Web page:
Not everything that happens during the day is an omen portending a good or evil development in the future, but everything has meaning to one degree or another, for the world is an ever-weaving tapestry from which no thread can be pulled without destroying the integrity of the cloth. The breadth of Creation makes it impossible for us to step back far enough to see the story that the tapestry tells; the intricacy of it, from the macro to the micro to the subatomic, makes it impossible for us to comprehend the megatrillions of connections between the threads in just one small fragment of the whole.
Yet there are uncanny moments when each of us recognizes that the surface of events is just what the word denotes, a surface under which lie layers beyond counting, that what’s really happening is always more than what appears to be happening, that the apparent meaning of an event is only the smallest part of its fullest meaning. In such moments, most people, wise or foolish, simple or smart, truly feel the wonder of the world and perceive poignantly but briefly that at the heart of our existence lie mysteries so supremely grand in character that we cannot comprehend them in this life. The tendency then is to treat this revelation as an aberration, to react with fear or pride, or both, and to attribute the experience to mere confusion, stress, one glass of wine too many, one glass of wine too few, or any of innumerable unlikely causes.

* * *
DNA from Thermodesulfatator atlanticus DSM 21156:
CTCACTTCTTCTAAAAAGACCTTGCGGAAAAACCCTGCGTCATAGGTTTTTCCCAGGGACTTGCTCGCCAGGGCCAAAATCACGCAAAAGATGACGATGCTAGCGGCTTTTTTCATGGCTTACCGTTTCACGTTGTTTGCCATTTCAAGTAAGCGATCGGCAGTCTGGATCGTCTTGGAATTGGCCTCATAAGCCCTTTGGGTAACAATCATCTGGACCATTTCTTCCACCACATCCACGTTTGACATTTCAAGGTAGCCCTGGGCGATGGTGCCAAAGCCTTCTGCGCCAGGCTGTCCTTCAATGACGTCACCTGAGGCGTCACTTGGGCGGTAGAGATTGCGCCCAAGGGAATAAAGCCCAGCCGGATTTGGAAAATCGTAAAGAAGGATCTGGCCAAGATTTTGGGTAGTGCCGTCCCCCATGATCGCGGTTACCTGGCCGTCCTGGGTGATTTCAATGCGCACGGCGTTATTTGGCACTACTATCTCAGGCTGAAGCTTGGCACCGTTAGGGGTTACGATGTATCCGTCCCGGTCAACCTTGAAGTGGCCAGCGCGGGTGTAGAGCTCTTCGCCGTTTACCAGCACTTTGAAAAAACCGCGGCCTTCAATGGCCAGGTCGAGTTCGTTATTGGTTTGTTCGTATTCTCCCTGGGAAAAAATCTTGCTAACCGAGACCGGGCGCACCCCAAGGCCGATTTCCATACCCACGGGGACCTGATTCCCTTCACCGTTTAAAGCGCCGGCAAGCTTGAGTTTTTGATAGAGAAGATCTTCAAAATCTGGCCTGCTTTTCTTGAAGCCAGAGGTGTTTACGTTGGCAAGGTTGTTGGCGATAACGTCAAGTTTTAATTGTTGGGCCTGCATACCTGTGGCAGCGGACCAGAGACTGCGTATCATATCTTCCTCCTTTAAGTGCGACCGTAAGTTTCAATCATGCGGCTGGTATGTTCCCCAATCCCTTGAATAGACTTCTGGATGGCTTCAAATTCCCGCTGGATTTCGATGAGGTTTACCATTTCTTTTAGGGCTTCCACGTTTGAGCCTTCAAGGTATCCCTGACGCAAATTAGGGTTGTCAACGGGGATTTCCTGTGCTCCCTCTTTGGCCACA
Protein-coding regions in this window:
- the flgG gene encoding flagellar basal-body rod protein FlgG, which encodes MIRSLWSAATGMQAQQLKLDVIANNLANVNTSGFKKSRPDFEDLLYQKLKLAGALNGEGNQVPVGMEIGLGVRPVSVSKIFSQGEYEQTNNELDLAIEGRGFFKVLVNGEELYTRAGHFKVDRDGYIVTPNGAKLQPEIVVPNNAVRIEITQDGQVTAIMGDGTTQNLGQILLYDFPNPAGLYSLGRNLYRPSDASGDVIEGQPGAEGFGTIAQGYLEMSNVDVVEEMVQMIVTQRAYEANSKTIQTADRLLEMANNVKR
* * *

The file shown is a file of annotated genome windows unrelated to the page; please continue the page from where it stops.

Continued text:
Of this cowardice, I am no less guilty than anyone. Because my life has always been rich in strangeness, I am pretty sure that I choose to see less than I should in the weave of every day. I feel pressed to the limits of my capacity to cope, or at least that is my excuse for sometimes failing to allow an even greater sense of mystery to inspire me.